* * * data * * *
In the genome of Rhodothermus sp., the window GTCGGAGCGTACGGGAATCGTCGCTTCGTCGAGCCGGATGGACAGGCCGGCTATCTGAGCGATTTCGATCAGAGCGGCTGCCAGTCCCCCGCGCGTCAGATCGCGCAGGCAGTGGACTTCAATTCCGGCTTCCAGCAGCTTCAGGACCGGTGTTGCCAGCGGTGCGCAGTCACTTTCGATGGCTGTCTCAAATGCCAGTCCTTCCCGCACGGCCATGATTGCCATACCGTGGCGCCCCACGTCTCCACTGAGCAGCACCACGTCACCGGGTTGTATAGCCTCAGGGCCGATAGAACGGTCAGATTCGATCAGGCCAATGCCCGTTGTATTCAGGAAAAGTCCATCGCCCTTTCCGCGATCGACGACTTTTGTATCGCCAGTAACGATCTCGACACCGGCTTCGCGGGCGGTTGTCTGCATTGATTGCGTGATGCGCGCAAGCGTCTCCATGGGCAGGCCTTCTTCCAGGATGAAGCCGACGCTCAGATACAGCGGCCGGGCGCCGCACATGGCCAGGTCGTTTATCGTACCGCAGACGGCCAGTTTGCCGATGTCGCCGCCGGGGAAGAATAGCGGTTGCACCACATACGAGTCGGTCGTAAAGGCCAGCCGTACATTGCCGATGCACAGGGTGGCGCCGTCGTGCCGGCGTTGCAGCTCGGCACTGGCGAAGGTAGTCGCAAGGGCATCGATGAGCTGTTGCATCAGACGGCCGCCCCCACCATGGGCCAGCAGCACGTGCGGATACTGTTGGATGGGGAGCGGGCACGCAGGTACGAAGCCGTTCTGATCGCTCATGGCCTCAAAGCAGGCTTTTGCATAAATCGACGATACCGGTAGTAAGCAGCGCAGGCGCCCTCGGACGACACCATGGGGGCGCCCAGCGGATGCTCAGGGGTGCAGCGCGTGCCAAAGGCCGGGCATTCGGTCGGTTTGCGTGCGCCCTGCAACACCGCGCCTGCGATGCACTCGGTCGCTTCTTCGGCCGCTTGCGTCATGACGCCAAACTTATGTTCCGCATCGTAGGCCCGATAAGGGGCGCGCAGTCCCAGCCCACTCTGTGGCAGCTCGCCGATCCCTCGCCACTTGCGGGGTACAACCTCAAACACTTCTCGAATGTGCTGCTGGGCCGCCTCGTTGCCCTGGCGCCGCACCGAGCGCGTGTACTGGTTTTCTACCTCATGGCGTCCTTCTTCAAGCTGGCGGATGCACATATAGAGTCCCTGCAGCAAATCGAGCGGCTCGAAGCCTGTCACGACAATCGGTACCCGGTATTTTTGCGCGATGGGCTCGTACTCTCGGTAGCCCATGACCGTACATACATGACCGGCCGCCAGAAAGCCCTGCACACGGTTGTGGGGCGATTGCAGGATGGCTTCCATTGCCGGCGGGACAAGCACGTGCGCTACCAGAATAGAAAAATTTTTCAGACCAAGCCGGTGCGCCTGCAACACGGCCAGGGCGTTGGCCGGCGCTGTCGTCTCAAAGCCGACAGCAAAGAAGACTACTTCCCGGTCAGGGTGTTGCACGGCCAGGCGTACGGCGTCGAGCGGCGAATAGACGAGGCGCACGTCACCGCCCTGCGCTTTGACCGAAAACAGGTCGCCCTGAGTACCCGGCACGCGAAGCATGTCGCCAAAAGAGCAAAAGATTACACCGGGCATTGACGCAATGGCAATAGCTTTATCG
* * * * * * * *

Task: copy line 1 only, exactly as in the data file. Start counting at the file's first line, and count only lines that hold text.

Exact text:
In the genome of Rhodothermus sp., the window GTCGGAGCGTACGGGAATCGTCGCTTCGTCGAGCCGGATGGACAGGCCGGCTATCTGAGCGATTTCGATCAGAGCGGCTGCCAGTCCCCCGCGCGTCAGATCGCGCAGGCAGTGGACTTCAATTCCGGCTTCCAGCAGCTTCAGGACCGGTGTTGCCAGCGGTGCGCAGTCACTTTCGATGGCTGTCTCAAATGCCAGTCCTTCCCGCACGGCCATGATTGCCATACCGTGGCGCCCCACGTCTCCACTGAGCAGCACCACGTCACCGGGTTGTATAGCCTCAGGGCCGATAGAACGGTCAGATTCGATCAGGCCAATGCCCGTTGTATTCAGGAAAAGTCCATCGCCCTTTCCGCGATCGACGACTTTTGTATCGCCAGTAACGATCTCGACACCGGCTTCGCGGGCGGTTGTCTGCATTGATTGCGTGATGCGCGCAAGCGTCTCCATGGGCAGGCCTTCTTCCAGGATGAAGCCGACGCTCAGATACAGCGGCCGGGCGCCGCACATGGCCAGGTCGTTTATCGTACCGCAGACGGCCAGTTTGCCGATGTCGCCGCCGGGGAAGAATAGCGGTTGCACCACATACGAGTCGGTCGTAAAGGCCAGCCGTACATTGCCGATGCACAGGGTGGCGCCGTCGTGCCGGCGTTGCAGCTCGGCACTGGCGAAGGTAGTCGCAAGGGCATCGATGAGCTGTTGCATCAGACGGCCGCCCCCACCATGGGCCAGCAGCACGTGCGGATACTGTTGGATGGGGAGCGGGCACGCAGGTACGAAGCCGTTCTGATCGCTCATGGCCTCAAAGCAGGCTTTTGCATAAATCGACGATACCGGTAGTAAGCAGCGCAGGCGCCCTCGGACGACACCATGGGGGCGCCCAGCGGATGCTCAGGGGTGCAGCGCGTGCCAAAGGCCGGGCATTCGGTCGGTTTGCGTGCGCCCTGCAACACCGCGCCTGCGATGCACTCGGTCGCTTCTTCGGCCGCTTGCGTCATGACGCCAAACTTATGTTCCGCATCGTAGGCCCGATAAGGGGCGCGCAGTCCCAGCCCACTCTGTGGCAGCTCGCCGATCCCTCGCCACTTGCGGGGTACAACCTCAAACACTTCTCGAATGTGCTGCTGGGCCGCCTCGTTGCCCTGGCGCCGCACCGAGCGCGTGTACTGGTTTTCTACCTCATGGCGTCCTTCTTCAAGCTGGCGGATGCACATATAGAGTCCCTGCAGCAAATCGAGCGGCTCGAAGCCTGTCACGACAATCGGTACCCGGTATTTTTGCGCGATGGGCTCGTACTCTCGGTAGCCCATGACCGTACATACATGACCGGCCGCCAGAAAGCCCTGCACACGGTTGTGGGGCGATTGCAGGATGGCTTCCATTGCCGGCGGGACAAGCACGTGCGCTACCAGAATAGAAAAATTTTTCAGACCAAGCCGGTGCGCCTGCAACACGGCCAGGGCGTTGGCCGGCGCTGTCGTCTCAAAGCCGACAGCAAAGAAGACTACTTCCCGGTCAGGGTGTTGCACGGCCAGGCGTACGGCGTCGAGCGGCGAATAGACGAGGCGCACGTCACCGCCCTGCGCTTTGACCGAAAACAGGTCGCCCTGAGTACCCGGCACGCGAAGCATGTCGCCAAAAGAGCAAAAGATTACACCGGGCATTGACGCAATGGCAATAGCTTTATCG